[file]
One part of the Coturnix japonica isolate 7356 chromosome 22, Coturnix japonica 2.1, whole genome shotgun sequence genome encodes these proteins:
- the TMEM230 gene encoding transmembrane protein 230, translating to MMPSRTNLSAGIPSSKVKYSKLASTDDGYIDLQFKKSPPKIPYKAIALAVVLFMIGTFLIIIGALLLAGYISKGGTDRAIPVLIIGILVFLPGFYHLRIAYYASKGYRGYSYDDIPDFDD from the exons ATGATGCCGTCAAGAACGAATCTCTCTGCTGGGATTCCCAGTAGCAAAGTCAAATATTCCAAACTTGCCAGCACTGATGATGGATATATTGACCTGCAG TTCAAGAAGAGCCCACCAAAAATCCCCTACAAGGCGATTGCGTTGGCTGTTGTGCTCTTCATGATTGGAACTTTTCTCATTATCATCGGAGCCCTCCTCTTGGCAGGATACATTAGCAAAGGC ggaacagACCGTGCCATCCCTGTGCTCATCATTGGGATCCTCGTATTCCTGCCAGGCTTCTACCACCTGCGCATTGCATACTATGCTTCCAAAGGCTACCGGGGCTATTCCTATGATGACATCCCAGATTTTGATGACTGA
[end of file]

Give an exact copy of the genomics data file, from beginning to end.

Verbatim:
One part of the Coturnix japonica isolate 7356 chromosome 22, Coturnix japonica 2.1, whole genome shotgun sequence genome encodes these proteins:
- the TMEM230 gene encoding transmembrane protein 230, translating to MMPSRTNLSAGIPSSKVKYSKLASTDDGYIDLQFKKSPPKIPYKAIALAVVLFMIGTFLIIIGALLLAGYISKGGTDRAIPVLIIGILVFLPGFYHLRIAYYASKGYRGYSYDDIPDFDD from the exons ATGATGCCGTCAAGAACGAATCTCTCTGCTGGGATTCCCAGTAGCAAAGTCAAATATTCCAAACTTGCCAGCACTGATGATGGATATATTGACCTGCAG TTCAAGAAGAGCCCACCAAAAATCCCCTACAAGGCGATTGCGTTGGCTGTTGTGCTCTTCATGATTGGAACTTTTCTCATTATCATCGGAGCCCTCCTCTTGGCAGGATACATTAGCAAAGGC ggaacagACCGTGCCATCCCTGTGCTCATCATTGGGATCCTCGTATTCCTGCCAGGCTTCTACCACCTGCGCATTGCATACTATGCTTCCAAAGGCTACCGGGGCTATTCCTATGATGACATCCCAGATTTTGATGACTGA